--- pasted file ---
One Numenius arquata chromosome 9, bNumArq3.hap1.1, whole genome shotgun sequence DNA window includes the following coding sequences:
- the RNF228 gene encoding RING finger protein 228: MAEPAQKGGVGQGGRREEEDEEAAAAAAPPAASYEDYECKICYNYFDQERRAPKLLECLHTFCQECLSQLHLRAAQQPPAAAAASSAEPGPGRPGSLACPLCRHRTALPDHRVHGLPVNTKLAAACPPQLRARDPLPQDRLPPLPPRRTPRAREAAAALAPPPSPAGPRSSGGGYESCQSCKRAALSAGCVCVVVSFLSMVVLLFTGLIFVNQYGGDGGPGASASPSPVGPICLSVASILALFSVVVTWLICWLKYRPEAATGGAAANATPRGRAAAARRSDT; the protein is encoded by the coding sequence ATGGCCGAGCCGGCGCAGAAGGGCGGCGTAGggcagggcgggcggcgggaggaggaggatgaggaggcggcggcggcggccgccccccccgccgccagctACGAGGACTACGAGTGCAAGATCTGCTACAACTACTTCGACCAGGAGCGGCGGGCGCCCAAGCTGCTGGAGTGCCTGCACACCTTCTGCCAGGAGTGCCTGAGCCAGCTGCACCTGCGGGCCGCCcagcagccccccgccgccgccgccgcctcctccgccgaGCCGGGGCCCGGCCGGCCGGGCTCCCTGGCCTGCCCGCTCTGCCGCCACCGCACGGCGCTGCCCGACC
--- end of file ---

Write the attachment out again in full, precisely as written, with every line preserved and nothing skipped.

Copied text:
One Numenius arquata chromosome 9, bNumArq3.hap1.1, whole genome shotgun sequence DNA window includes the following coding sequences:
- the RNF228 gene encoding RING finger protein 228: MAEPAQKGGVGQGGRREEEDEEAAAAAAPPAASYEDYECKICYNYFDQERRAPKLLECLHTFCQECLSQLHLRAAQQPPAAAAASSAEPGPGRPGSLACPLCRHRTALPDHRVHGLPVNTKLAAACPPQLRARDPLPQDRLPPLPPRRTPRAREAAAALAPPPSPAGPRSSGGGYESCQSCKRAALSAGCVCVVVSFLSMVVLLFTGLIFVNQYGGDGGPGASASPSPVGPICLSVASILALFSVVVTWLICWLKYRPEAATGGAAANATPRGRAAAARRSDT; the protein is encoded by the coding sequence ATGGCCGAGCCGGCGCAGAAGGGCGGCGTAGggcagggcgggcggcgggaggaggaggatgaggaggcggcggcggcggccgccccccccgccgccagctACGAGGACTACGAGTGCAAGATCTGCTACAACTACTTCGACCAGGAGCGGCGGGCGCCCAAGCTGCTGGAGTGCCTGCACACCTTCTGCCAGGAGTGCCTGAGCCAGCTGCACCTGCGGGCCGCCcagcagccccccgccgccgccgccgcctcctccgccgaGCCGGGGCCCGGCCGGCCGGGCTCCCTGGCCTGCCCGCTCTGCCGCCACCGCACGGCGCTGCCCGACC